by Noel Anthony Llimos and Carl Maverick Pascual
In November 2018, we covered a Trickbot variant that came with a password-grabbing module, which allowed it to steal credentials from numerous applications. In January 2019, we saw Trickbot (detected as TrojanSpy.Win32.TRICKBOT.AZ and Trojan.Win32.MERETAM.AD) with new capabilities added to its already extensive bag of tricks. Its authors clearly aren’t done updating Trickbot — we recently found a new variant that uses an updated version of the pwgrab module that lets it grab remote application credentials.
The malware arrives via an email disguised as a tax incentive notification from a major financial services company. This email includes a macro enabled (XLSM) Microsoft Excel spreadsheet attachment (detected as Trojan.W97M.MERETAM.A) that purportedly contains the details of the tax incentive. However, as these attachments usually go, this macro is malicious and will download and deploy Trickbot on the user’s machine once activated.
Figure 2. The spam email containing the malicious macro-enabled attachment.
Figure 3. Screenshot of the attached spreadsheet document
This Trickbot variant is largely similar to the variant we discovered in November. However, the 2019 version adds three new functions, one each for the Virtual Network Computing (VNC), PuTTY, and Remote Desktop Protocol (RDP) platforms.
Figure 4. Comparison of the pwgrab modules from November 2018 (top) and January 2019 (bottom). Note the added functions in the code.
Figure 5. C&C traffic with the RDP credentials being sent.
One of the techniques enforced by these new functions encrypts the strings it uses via simple variants of XOR or SUB routines.
Figure 6. XOR routine (top) and SUB routine (bottom) string encryption.
It also makes use of API hashes for indirect API calling, which was prominently attributed to the Carberp trojan source code leak from 2013.
Figure 7. API hashing artifact from the Carberp Source Code.
To grab VNC credentials, the pwgrab module searches for files using the “*.vnc.lnk” affix that are located in the following directories:
- %USERPROFILE%\Documents, %USERPROFILE%\Downloads
The stolen information includes the target machine’s hostname, port, and the proxy settings.
Figure 8. Screenshot of how pwgrab locates “.vnc.lnk” files on the %USERPROFILE%\Downloads directory.
The module will send the required data via POST, which is configured through a downloaded configuration file using the filename “dpost.” This file contains a list of command-and-control (C&C) servers that will receive the exfiltrated data from the victim.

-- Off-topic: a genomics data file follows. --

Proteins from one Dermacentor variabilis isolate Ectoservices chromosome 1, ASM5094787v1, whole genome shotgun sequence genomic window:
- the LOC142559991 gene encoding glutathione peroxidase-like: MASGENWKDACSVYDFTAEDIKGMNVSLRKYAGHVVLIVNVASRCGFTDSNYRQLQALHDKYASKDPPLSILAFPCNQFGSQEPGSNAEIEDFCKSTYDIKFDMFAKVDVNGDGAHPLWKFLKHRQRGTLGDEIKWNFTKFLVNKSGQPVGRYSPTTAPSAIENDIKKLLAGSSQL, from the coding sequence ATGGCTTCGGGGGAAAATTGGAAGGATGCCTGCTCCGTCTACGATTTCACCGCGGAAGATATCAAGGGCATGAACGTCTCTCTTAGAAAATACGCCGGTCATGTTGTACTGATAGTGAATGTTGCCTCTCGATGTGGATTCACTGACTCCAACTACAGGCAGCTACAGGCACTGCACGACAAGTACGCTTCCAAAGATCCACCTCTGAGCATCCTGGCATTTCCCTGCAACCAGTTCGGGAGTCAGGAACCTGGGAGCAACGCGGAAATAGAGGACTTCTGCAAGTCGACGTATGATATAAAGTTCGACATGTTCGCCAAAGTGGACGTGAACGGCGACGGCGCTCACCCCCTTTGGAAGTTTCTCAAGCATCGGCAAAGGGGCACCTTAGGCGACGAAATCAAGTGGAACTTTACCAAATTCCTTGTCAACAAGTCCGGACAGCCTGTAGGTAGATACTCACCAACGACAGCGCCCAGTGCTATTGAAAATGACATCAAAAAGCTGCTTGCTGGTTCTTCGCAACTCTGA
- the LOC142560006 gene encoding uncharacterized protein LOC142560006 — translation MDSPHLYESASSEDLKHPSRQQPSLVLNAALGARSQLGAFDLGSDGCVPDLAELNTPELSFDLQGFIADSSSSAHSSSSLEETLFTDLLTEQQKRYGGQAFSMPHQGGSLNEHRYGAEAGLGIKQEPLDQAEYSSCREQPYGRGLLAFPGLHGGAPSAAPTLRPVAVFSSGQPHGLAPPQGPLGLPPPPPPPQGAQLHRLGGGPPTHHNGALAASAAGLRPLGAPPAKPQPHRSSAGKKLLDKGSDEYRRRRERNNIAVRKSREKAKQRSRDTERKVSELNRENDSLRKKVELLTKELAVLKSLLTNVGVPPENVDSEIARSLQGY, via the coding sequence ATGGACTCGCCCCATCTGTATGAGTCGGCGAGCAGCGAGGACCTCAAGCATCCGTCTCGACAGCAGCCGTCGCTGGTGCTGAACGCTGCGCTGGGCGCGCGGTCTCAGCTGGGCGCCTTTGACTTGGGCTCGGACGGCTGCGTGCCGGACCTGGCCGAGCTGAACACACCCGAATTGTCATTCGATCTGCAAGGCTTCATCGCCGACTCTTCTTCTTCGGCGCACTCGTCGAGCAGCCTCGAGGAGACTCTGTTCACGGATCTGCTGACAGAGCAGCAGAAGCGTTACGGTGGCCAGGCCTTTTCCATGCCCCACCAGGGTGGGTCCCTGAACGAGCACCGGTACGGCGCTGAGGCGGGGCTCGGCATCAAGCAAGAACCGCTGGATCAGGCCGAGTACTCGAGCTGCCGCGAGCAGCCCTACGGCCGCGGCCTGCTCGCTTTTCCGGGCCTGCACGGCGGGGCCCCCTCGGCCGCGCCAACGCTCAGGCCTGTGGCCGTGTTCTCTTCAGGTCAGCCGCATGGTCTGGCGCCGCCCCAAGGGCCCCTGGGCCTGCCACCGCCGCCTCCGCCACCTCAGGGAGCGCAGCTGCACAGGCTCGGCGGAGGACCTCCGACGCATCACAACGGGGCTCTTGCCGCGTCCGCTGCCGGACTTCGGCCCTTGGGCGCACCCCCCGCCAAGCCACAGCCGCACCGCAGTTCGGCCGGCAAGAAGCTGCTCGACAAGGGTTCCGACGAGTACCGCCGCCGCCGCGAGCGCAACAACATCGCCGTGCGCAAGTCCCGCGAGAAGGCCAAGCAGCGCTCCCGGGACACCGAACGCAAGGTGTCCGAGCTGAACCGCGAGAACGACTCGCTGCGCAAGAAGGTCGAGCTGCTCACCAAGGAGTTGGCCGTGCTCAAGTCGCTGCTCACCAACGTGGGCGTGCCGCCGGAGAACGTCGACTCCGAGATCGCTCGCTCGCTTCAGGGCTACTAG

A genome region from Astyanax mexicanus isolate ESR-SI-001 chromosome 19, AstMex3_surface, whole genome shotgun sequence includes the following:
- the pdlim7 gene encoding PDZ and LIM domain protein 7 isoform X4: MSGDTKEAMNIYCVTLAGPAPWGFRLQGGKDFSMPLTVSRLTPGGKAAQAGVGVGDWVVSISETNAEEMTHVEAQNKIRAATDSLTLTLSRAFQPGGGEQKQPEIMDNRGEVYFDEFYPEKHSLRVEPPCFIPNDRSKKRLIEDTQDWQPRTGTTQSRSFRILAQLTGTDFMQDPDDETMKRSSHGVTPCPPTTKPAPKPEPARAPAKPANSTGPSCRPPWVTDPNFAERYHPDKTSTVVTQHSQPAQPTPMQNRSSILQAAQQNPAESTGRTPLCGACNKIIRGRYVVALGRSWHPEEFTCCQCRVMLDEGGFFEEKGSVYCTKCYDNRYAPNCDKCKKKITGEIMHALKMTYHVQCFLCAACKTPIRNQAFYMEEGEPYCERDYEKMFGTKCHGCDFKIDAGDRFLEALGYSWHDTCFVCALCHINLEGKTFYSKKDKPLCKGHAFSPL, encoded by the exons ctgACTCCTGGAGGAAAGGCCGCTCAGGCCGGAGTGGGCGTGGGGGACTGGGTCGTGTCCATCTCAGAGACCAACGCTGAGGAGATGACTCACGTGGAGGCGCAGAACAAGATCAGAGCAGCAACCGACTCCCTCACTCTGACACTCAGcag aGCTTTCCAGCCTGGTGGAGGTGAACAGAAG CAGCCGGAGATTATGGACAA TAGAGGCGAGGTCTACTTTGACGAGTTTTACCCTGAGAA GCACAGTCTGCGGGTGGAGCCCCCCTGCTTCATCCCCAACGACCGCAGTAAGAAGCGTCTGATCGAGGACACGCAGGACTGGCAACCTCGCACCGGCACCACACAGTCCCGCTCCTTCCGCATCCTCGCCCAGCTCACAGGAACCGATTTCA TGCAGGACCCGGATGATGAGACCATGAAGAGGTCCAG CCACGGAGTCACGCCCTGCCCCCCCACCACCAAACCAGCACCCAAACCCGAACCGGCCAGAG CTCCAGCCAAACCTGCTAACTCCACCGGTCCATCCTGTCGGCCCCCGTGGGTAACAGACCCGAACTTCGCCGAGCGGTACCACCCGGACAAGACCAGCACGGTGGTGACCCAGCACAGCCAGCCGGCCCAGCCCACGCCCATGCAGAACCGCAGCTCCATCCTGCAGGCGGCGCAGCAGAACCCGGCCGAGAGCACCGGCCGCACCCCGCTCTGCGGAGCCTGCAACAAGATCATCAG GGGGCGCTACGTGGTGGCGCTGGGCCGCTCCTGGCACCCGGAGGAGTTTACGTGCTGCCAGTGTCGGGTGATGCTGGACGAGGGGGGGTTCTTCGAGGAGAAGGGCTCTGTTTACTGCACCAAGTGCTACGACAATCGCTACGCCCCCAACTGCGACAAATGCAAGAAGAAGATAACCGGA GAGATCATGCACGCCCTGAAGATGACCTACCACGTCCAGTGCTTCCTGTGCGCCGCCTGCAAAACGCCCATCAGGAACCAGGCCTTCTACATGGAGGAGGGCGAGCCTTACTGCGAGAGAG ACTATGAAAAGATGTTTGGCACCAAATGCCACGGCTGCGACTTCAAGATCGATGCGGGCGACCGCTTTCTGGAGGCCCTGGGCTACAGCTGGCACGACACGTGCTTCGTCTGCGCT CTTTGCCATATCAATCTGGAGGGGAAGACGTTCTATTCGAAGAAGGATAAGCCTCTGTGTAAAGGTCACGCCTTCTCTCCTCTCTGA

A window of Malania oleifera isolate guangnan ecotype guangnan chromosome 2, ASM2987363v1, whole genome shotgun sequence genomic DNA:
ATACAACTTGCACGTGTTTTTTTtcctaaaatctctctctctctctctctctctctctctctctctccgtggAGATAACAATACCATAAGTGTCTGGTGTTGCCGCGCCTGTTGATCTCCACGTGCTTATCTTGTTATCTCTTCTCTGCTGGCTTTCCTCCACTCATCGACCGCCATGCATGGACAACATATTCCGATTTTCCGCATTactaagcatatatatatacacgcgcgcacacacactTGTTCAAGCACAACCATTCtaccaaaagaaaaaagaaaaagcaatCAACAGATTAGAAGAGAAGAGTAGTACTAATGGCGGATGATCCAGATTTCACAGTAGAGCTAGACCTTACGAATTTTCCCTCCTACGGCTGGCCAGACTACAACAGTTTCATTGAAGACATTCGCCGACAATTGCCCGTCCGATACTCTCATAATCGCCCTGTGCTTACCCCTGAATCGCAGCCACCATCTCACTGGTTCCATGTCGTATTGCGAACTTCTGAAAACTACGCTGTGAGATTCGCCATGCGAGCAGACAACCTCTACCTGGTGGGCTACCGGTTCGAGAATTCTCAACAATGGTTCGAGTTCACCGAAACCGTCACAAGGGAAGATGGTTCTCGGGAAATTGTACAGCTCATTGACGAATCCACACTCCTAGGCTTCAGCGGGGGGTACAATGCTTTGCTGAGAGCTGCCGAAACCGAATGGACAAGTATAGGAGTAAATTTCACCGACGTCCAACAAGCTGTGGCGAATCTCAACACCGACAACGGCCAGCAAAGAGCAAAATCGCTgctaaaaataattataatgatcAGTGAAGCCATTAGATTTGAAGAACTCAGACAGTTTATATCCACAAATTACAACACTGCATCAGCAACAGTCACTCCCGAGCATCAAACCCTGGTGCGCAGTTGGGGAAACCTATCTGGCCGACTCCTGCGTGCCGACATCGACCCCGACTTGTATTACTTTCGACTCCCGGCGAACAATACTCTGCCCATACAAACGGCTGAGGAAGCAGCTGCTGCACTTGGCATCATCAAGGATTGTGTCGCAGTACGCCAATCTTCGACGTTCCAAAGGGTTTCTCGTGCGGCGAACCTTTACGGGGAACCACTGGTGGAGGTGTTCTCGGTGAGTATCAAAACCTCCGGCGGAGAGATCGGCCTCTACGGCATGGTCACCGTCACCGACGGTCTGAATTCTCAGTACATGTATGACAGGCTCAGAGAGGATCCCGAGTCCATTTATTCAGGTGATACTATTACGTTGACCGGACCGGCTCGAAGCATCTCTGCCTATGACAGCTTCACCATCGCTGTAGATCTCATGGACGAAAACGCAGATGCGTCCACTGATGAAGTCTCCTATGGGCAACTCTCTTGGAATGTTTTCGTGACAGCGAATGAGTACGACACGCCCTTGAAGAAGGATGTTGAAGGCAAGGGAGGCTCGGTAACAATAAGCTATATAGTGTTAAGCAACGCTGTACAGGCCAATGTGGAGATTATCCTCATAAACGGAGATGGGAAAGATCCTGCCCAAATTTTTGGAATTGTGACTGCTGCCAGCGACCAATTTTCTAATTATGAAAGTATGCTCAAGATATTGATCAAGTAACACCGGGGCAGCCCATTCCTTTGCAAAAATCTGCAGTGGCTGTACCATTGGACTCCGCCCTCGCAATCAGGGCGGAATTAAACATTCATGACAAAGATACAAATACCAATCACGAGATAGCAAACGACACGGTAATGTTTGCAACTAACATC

Figure 9. Stolen Information being exfiltrated to the C&C server.
To retrieve the PuTTY credentials, it queries the registry key Software\SimonTatham\Putty\Sessions to identify the saved connection settings, which allows the module to retrieve information such as the Hostname and Username, and Private Key Files used for authentication.
Figure 10. Registry traversal for Putty data exfiltration (left), code showing hostname, username and Private Key Files (right).
Its third function related to RDP uses the CredEnumerateA API to identify and steal saved credentials. It then parses the string “target=TERMSRV” to identify the hostname, username, and password saved per RDP credential.
These new additions to the already “tricky” Trickbot show one strategy that many authors use to improve the capabilities of their creations: gradual evolution of existing malware. While this new variant is not groundbreaking in terms of what it can do, it proves that the groups or individuals behind Trickbot are not resting on their laurels and continuously improve it, making an already-dangerous malware even more effective.
Fortunately, users can nip these attacks in the bud simply by following the best practices against spam. This includes being aware of the main characteristics of a spam email, such as a suspicious sender address and multiple grammatical errors. We also recommended that users refrain from opening email attachments unless they are sure that it is from a legitimate source.
Trend Micro solutions
The following Trend Micro solutions, powered by XGen™ security, protect systems from all types of threats, including malware such as Trickbot:
- Trend Micro™ Security
- Smart Protection Suites and Worry-Free™ Business Security
- Trend Micro Network Defense
Indicators of Compromise (IOCs)
Trickbot (Detected as TrojanSpy.Win32.TRICKBOT.AZ)
Trickbot (Detected as Trojan.Win32.MERETAM.AD)